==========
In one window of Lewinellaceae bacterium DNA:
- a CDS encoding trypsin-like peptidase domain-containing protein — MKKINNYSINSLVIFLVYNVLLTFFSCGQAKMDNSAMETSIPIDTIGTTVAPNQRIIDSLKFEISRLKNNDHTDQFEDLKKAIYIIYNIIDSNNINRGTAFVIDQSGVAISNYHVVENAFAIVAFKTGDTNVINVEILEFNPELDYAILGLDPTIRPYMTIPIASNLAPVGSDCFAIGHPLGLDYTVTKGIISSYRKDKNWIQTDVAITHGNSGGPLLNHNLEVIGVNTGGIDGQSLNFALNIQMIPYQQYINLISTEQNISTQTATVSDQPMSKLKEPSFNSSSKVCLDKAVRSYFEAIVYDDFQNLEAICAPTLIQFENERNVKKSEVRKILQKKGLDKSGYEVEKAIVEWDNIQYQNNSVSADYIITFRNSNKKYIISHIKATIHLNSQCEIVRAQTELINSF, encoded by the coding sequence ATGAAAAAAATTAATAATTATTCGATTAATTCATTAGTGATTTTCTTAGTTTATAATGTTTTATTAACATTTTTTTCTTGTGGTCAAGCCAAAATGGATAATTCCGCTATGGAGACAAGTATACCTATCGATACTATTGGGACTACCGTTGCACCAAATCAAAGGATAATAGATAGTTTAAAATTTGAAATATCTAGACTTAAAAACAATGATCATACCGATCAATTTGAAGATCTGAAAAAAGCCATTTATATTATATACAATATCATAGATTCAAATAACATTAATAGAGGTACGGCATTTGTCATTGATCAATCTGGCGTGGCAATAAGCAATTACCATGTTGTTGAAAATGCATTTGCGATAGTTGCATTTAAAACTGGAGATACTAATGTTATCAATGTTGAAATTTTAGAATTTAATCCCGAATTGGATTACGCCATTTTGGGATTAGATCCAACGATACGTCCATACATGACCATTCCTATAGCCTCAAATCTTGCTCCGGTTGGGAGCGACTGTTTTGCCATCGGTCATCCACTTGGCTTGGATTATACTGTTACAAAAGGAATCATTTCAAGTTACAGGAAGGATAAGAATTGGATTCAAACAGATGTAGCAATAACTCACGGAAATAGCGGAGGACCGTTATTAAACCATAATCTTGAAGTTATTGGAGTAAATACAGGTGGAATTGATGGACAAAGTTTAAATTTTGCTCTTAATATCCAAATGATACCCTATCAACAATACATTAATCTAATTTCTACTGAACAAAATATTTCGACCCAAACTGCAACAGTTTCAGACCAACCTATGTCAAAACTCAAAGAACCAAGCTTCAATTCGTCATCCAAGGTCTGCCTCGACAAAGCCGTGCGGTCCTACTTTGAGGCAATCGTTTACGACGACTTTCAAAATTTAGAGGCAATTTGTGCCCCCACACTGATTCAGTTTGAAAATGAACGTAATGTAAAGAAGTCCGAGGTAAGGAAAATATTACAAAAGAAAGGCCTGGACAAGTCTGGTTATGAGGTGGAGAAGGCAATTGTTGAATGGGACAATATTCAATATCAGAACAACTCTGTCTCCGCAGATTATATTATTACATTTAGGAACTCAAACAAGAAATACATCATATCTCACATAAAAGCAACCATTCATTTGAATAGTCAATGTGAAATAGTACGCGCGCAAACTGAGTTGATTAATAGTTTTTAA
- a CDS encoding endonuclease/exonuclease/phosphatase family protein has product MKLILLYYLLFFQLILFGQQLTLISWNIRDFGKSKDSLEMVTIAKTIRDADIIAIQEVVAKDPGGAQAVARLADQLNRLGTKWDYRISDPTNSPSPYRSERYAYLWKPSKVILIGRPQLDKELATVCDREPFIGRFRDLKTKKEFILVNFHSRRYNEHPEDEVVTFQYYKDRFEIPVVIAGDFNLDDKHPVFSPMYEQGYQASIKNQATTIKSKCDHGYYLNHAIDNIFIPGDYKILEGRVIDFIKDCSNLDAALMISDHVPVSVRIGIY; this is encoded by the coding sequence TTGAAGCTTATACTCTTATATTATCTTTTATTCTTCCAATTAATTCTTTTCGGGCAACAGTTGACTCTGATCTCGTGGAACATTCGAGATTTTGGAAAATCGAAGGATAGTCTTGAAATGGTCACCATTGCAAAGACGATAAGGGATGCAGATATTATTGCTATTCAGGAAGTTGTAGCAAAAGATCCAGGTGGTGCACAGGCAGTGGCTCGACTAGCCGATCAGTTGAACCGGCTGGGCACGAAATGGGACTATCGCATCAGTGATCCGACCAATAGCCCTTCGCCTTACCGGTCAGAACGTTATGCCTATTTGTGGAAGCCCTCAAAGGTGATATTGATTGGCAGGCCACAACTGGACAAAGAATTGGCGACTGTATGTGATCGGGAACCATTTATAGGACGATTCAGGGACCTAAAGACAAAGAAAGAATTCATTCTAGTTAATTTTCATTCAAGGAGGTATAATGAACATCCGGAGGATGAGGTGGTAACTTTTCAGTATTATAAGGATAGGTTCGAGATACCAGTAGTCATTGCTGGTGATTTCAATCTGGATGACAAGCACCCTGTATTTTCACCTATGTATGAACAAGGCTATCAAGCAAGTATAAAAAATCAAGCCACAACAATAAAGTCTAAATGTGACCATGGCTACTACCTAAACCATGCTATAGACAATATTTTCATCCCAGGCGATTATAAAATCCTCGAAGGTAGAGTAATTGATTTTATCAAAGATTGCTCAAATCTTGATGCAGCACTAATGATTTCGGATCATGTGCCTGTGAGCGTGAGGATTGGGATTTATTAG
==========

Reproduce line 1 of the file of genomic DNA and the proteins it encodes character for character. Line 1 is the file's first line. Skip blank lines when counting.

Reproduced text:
In one window of Lewinellaceae bacterium DNA: